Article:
This MBW op/ed comes from Amadea Choplin, Chief Operating Officer of Los Angeles-based digital rights technology platform, Pex.
From fashion to legislation, European trends are known to make their way across the world. There’s even an official term coined for it when it comes to policy — the ‘Brussels effect’ — where regulated entities outside of the European Union (EU) opt to comply with EU laws.
We saw this when it came to the General Data Protection Regulation (GDPR) implementation in 2018.
Europe has taken a more forward approach in areas of online policy reform – from content moderation, to antitrust, to the use of artificial intelligence – influencing eventual global policy shifts.
A similar phenomenon can be said for digital copyright reform, which hasn’t always received global attention, as relevant EU policy comes into effect.
Article 17 Right Now
This year, EU member states are adopting legislation implementing the EU Directive on Copyright in the Digital Single Market, which includes Article 17 – a section devoted to increasing the obligations of user-generated content (UGC) platforms and other online service providers with respect to copyrighted content uploaded by their users. In a nutshell, to avoid liability, platforms have to make ‘best efforts’ to either license copyrighted videos and songs in their users’ uploads, or take down infringing content and make sure that the song, video, or other creative work is not infringed upon again.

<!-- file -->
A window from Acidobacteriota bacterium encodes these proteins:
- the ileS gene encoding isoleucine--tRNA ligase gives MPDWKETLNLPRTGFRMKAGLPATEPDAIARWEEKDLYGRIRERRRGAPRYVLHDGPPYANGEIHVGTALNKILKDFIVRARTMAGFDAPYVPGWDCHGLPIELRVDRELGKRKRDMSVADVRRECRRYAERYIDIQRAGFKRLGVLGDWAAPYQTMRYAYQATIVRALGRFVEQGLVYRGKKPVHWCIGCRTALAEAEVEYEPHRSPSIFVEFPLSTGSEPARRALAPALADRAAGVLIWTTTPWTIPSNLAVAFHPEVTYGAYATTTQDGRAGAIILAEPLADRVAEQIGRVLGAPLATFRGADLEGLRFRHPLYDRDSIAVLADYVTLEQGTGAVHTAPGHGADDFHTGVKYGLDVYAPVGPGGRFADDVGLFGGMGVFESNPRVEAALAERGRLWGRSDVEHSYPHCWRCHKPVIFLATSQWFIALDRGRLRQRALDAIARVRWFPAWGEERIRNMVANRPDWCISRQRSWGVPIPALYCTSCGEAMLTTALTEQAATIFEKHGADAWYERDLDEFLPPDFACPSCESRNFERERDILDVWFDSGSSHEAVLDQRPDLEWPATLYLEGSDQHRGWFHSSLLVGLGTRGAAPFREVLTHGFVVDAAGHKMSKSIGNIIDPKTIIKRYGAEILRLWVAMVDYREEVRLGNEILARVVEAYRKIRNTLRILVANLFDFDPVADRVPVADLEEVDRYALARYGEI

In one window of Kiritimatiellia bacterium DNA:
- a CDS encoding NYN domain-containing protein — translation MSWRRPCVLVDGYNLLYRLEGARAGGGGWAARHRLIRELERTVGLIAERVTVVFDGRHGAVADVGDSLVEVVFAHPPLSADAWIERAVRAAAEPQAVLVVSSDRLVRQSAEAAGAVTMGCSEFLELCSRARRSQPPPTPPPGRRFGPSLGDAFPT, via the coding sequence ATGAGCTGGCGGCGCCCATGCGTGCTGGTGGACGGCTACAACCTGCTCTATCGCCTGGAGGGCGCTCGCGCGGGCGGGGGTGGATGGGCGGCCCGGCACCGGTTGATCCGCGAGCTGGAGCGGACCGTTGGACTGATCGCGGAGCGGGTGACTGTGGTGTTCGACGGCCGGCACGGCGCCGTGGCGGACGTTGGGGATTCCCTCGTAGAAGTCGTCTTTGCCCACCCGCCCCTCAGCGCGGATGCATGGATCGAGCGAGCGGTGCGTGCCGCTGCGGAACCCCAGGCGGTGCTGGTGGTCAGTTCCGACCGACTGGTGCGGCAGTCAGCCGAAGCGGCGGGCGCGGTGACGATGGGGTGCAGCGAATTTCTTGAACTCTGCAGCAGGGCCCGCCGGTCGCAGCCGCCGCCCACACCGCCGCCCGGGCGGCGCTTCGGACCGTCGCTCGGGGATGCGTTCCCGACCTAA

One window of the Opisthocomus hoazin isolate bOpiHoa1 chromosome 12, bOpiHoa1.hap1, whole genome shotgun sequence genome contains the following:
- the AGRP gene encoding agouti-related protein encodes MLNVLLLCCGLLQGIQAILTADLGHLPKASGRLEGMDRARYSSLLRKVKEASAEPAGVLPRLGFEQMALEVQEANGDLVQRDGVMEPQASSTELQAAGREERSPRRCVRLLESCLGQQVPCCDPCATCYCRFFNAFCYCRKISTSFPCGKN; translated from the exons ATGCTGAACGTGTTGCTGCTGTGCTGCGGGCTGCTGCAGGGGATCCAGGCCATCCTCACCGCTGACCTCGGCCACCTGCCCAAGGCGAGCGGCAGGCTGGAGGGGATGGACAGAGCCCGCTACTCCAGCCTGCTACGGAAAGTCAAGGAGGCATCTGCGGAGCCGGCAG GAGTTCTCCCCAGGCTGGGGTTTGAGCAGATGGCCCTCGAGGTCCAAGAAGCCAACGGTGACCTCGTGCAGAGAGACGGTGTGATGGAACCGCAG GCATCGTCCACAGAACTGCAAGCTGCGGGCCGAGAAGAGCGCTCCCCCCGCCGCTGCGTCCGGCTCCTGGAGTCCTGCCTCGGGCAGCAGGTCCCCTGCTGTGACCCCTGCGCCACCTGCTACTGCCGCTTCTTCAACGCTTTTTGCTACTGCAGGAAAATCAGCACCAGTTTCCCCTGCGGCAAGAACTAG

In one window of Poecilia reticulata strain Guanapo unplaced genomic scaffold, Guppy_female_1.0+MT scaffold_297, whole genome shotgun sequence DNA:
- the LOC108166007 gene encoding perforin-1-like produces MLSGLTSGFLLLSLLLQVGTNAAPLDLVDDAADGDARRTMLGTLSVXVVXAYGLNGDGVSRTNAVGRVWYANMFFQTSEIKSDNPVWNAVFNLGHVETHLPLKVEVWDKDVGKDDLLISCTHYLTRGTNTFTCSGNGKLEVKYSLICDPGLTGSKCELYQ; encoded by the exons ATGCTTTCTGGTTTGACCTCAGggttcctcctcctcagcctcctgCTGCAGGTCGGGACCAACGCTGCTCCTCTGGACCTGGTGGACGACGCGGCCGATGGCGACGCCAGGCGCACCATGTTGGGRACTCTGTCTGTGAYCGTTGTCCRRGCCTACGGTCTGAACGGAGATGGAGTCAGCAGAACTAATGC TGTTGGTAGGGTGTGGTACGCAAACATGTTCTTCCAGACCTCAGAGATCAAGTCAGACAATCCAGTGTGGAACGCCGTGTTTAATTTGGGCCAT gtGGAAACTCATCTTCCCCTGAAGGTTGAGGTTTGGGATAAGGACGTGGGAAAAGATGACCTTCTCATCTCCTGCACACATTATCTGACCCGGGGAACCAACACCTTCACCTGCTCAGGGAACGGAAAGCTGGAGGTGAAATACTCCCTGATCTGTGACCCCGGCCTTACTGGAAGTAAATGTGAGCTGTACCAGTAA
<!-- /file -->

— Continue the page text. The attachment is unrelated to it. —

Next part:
“Article 17 will have ripple effects for UGC platforms around the world.”
Although some claim that variations and delays in implementation could derail the initial goals of the Directive, six countries have put in place legislation changes already. Additionally just this week, the European Commission sent formal letters to all EU countries who have so far failed to amend their copyright rules, signaling its intent to drive the initiative to the finish line.
If the GDPR is any guide, and although it might take some time and litigation to set the bar of proportionality, Article 17 will have ripple effects for UGC platforms around the world – many of whom have a large presence in Europe and will need to comply, even if the United States does not take similar action.
How Copyright Reform Will Impact Content
UGC, featuring popular music and videos, is among the most popular material online. It drives users to platforms, helps creators build their brand, and provides deeper exposure for professional artists and their work. It’s also a $104 billion industry. So while some established social and streaming platforms operate with robust licensing agreements or have built their own recognition, attribution and dispute tools themselves (namely, YouTube and Facebook), many other platforms don’t have the in-house resources needed to comply with this new legislation.
“Article 17 is just the starting point in a rising tide of regulatory changes worldwide.”